Brand Authenticity happens when a brand’s products or service, it’s core values, it’s brand promise and it’s messaging all align. The Journal of Consumer Psychology defines it as “The extent to which consumers perceive a brand to be faithful toward itself, true to its consumers, motivated by caring and responsibility, and able to support consumers in being true to themselves.”
Really it all boils down to honesty – in everything that a brand says and does. Consumers are quite sophisticated and informed. They can see through think veils of inauthentic storytelling, dishonest product or service claims, efforts at pulling wool over their eyes when things go bad and outright lies.
A brand can be considered authentic when “A brand that has values and morals and stands by them no matter what while honestly divulging its practices (flaws and all). In fact, the thing people most wanted was open and honest communications about products and services. And that finding was consistent around the world.” says Geoff Beattie, Cohn Global Practice Leader of Corporate Affairs.
The authentic chain goes like this:
Brand Core Values -> Brand Promise -> Brand Messaging -> Brand Product or Service Experience
So authenticity really begins from the brand core values and how they filter down to the experience the customer has with a brand – at every touch point.
Great examples of brands have brand authenticity are Dove and Zappos.
Dove’s long terms of brand strategy led to it being percieved as an authentic brand. From narrow concept of beauty of women in the days past where a certain body type of ethnicity was the benchmark, Dove through it’s core values and brand promise translated its strategy into advertisements that change the industry on a grand scale.
The percetion of beauty and body changed to a great extend thanks to Dove’s consistent and authentic strategy. It is now considered an authentic brand the world over.
Zappos is a brand that has remained true to it’s brand values and mission for over 15 years. By publishing their core values online and writing a lot of articles about them, Zappos set themselves up for commitment to those values. They had not choice but to make good on those promises. Every brand should do this. Most brands keep their core values hidden. Either they do not have any values nailed down or they are not fully committed to the values they do have. They are afraid of making them public since they are not confident they can stick to the values.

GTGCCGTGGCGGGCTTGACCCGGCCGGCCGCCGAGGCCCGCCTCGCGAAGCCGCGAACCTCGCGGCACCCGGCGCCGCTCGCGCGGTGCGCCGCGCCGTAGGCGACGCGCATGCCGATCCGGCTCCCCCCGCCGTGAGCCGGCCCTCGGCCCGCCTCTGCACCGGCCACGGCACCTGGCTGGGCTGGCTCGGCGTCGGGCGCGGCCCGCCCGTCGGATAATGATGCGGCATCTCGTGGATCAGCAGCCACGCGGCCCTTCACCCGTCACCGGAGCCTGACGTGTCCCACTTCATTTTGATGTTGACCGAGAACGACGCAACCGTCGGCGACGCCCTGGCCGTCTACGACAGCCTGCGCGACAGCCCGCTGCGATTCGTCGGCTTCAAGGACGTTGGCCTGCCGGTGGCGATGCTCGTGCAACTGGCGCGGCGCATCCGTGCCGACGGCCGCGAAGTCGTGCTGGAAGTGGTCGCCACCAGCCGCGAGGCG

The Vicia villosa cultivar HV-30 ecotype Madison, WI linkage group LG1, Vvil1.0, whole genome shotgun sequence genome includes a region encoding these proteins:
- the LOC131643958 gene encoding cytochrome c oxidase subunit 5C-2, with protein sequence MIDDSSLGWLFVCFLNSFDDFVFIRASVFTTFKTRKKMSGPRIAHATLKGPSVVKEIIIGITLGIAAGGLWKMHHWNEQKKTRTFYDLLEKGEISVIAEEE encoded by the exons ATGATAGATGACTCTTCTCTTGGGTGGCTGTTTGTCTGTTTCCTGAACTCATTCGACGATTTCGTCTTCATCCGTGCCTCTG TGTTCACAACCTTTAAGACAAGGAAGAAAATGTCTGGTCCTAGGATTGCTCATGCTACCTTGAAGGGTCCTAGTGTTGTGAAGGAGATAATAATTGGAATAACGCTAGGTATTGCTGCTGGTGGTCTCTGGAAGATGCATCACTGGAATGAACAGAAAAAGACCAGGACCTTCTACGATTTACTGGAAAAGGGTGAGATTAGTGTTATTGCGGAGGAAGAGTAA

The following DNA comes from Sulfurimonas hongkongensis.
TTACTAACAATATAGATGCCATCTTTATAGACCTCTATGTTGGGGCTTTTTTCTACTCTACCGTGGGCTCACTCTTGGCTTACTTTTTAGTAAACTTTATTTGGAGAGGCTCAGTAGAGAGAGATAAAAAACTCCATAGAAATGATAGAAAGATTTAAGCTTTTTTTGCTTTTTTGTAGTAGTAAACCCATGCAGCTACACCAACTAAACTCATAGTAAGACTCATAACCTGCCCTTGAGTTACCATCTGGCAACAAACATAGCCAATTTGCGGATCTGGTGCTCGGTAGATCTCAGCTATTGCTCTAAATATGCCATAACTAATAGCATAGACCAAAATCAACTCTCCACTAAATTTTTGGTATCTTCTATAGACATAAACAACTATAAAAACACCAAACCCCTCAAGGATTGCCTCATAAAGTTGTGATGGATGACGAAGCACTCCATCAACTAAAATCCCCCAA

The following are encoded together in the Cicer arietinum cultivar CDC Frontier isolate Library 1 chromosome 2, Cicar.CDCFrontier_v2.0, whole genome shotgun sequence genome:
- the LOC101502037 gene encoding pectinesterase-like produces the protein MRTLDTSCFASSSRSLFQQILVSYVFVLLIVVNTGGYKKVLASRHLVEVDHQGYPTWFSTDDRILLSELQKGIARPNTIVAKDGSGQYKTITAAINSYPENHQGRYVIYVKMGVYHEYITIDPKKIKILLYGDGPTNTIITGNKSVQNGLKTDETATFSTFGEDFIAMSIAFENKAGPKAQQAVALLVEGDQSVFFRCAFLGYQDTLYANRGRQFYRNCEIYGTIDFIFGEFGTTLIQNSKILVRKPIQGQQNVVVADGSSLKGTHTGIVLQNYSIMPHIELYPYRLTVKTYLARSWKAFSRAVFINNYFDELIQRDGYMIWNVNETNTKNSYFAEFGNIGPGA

Here are the 10 core values that Zappos stood by:
1. Deliver WOW Through Service
2. Embrace and Drive Change
3. Create Fun and A Little Weirdness
4. Be Adventurous, Creative, and Open-Minded
5. Pursue Growth and Learning
6. Build Open and Honest Relationships With Communication
7. Build a Positive Team and Family Spirit
8. Do More With Less
9. Be Passionate and Determined
10. Be Humble
If you look at any of Zappos’s touch points, you will see one or more of these core values reflected and delivered. This is what makes Zappos so authentic.
There are dozens of such brands who are authentic. Too many to list here.
How do you create brand authenticity?
Start with creating a set of core values that you can believe in and those that you want to be committed to. All your core values do not have to be values that you target audience also believes in.
Then work on your brand promise. Create a promise that you would like to get if you were a customer of your product or service. How would you like to be treated as a customer? What kind of experience would you like to have? What would you accept as authentic?
Create a brand strategy that uses your core values and promises as milestones on the path to greatness. Position your brand using these milestones. Then create a messaging strategy that commincates your positioning to your audience.
Be bold and unafraid to make your core values public. In fact, it is good to make them public so you can make yourself accountable to upholding the values.
Let Feminist Apparel be a cautionary tale: Brands don’t have the capacity for ideology beyond capitalism. There’s no such thing as a feminist company, and there never has been. – Says Amanda Mull in a Racked article about how the CEO of a brand called Feminist Apparel fired everyone in the company when they discovered he was sexual abuser and asked him to resign from the company he founded.
The story of Feminist Apparel shows how bad a brand’s authenticity can be tainted by events or actions of stake holders that violate the values or the promise of the brand.